Rallying around the Flag in Times of Crisis
It has been more than hundred days since Russian President Vladimir Putin gave the order to attack Ukraine. Since then, the war has unfolded quite differently than the Kremlin leader imagined. Right now, a merciless offensive is raging in the east, and at best slow gains are being made conquering new terrain. Mass deaths continue – and thousands of Russian soldiers are among the dead.
Despite this, Putin’s approval ratings remain very high, according to a poll conducted by the independent Russian polling institute the Levanda Center. After the war of aggression began, Putin’s popularity rose from 71 to 83 percent. It has only fallen again by one percentage point in the three months of fighting since then. Support for Ukrainian President Volodymyr Zelenskiy rose even more significantly, according to figures from the independent polling institute Rating Group Ukraine. Approval for his administration tripled since December 2021, reaching 91 percent at the end of February 2022, after the outbreak of war.
Tough times engender cohesion
Such rapid increases in public support were given a name by political scientists in the 1970s: the "rally-around-the-flag effect". The theory is that people tend to rally together and unite behind their incumbent leadership when they feel threatened by external forces. This effect is not limited to conflicts and wars; it was also seen amid the outbreak of the Corona pandemic: The poll ratings of French President Emmanuel Macron, Italian Prime Minister Giuseppe Conte, Dutch Prime Minister Mark Rutte, and British Prime Minister Boris Johnson all rose significantly during the weeks of the first Corona wave.
The human trend to unite in the face of external pressure has benefited a broad range of leaders. The Bertelsmann Stiftung’s Sustainable Governance Indicators (SGI) special study on COVID-19 crisis management in 29 industrialized countries notes: "Particularly at the beginning of the pandemic, we observed a high degree of cooperation between various political actors in many countries – including those featuring a highly polarized party landscape – that was manifest in short-term support for the government’s course of action in a ‘rally around the flag’ effect."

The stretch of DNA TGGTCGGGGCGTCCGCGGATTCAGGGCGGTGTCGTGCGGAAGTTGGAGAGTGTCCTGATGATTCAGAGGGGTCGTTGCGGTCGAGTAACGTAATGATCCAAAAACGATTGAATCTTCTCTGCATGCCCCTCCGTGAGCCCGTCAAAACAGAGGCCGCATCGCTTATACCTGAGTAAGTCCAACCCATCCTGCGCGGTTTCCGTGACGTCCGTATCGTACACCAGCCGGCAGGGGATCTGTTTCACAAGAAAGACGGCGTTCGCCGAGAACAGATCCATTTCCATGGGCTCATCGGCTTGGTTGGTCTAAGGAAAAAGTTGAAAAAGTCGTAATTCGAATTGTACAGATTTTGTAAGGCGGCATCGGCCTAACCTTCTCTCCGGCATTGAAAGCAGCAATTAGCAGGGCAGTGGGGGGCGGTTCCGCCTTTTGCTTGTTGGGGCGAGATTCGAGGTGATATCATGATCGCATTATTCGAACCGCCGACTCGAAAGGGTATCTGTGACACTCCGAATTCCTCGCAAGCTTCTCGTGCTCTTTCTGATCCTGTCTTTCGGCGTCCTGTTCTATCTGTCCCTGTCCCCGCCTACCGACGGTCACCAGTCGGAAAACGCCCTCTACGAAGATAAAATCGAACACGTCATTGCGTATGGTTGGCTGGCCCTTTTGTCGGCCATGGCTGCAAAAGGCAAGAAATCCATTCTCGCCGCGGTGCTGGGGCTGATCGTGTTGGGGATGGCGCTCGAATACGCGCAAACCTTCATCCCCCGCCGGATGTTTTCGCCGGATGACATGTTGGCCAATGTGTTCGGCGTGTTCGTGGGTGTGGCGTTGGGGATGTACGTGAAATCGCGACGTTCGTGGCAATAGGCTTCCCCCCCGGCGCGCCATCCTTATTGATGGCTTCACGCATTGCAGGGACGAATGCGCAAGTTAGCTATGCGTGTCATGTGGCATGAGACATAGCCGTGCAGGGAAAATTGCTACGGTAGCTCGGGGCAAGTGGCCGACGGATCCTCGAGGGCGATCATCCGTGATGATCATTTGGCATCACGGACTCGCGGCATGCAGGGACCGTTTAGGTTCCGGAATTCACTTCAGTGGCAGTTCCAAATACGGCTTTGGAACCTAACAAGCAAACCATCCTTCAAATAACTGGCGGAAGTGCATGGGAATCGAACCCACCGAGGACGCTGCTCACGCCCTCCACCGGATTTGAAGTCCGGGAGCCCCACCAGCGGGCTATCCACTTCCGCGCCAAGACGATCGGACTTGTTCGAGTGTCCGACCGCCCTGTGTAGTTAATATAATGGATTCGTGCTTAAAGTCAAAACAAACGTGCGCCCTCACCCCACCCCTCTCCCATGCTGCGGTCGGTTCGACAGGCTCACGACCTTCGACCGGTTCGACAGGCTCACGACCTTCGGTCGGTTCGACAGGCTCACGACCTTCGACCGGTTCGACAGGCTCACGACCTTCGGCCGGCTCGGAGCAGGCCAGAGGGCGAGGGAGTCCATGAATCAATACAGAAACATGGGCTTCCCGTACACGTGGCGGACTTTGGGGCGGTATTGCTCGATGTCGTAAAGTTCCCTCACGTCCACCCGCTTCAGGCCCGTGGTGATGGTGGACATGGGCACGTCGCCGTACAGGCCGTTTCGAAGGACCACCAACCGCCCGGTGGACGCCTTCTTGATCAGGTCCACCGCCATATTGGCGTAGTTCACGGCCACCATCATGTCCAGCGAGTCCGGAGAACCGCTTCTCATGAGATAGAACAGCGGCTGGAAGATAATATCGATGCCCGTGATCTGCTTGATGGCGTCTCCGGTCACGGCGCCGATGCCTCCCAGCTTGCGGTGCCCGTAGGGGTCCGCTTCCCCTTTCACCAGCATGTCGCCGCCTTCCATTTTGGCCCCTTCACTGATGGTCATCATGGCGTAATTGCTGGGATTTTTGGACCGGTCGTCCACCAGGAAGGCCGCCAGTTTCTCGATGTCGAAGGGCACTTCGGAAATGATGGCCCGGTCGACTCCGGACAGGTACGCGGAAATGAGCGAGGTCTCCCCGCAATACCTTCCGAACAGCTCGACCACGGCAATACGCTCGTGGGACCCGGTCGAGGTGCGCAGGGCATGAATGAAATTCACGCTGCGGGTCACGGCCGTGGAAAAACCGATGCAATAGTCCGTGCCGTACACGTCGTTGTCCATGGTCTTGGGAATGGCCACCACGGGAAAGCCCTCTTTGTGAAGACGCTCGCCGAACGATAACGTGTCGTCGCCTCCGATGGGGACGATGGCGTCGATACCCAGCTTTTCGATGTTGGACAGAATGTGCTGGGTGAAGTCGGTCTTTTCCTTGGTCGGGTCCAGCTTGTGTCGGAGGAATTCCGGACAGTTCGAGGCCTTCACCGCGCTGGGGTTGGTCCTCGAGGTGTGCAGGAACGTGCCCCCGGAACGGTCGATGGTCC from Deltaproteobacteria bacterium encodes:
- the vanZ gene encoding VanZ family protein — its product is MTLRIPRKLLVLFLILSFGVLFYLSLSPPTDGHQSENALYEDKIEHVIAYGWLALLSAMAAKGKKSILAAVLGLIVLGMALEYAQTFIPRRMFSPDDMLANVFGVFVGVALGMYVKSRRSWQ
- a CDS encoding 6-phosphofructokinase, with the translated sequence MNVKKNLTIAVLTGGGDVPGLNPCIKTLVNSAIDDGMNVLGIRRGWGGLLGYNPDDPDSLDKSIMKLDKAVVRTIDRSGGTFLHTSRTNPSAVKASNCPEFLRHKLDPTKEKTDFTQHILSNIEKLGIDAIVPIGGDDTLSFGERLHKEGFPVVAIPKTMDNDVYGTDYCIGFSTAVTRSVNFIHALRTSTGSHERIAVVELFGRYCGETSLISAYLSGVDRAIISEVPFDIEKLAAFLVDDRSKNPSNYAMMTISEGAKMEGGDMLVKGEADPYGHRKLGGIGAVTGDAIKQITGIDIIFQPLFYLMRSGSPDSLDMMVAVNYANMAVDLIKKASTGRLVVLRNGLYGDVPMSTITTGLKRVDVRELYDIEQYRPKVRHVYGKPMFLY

Not everyone benefits from crisis
One question that has been puzzling scholars since the discovery of the rally-around-the-flag effect is: Why does support for many heads of state and government increase in threatening times - but not for all of them? Why, after the outbreak of war, did Viktor Orban win the elections in Hungary by a much larger margin than the polls had predicted, while Emmanuel Macron had to fear for his re-election and the right-wing populist Slovenian Prime Minister Janez Janša was even voted out of office? And why, despite immediate, forceful action and clear language against Russian aggression, did U.S. President Joe Biden fail to see an uptick in his poll numbers? Why, of all things, is the hour of rallying around the flag not materializing for him in the all-important year of the mid-term elections?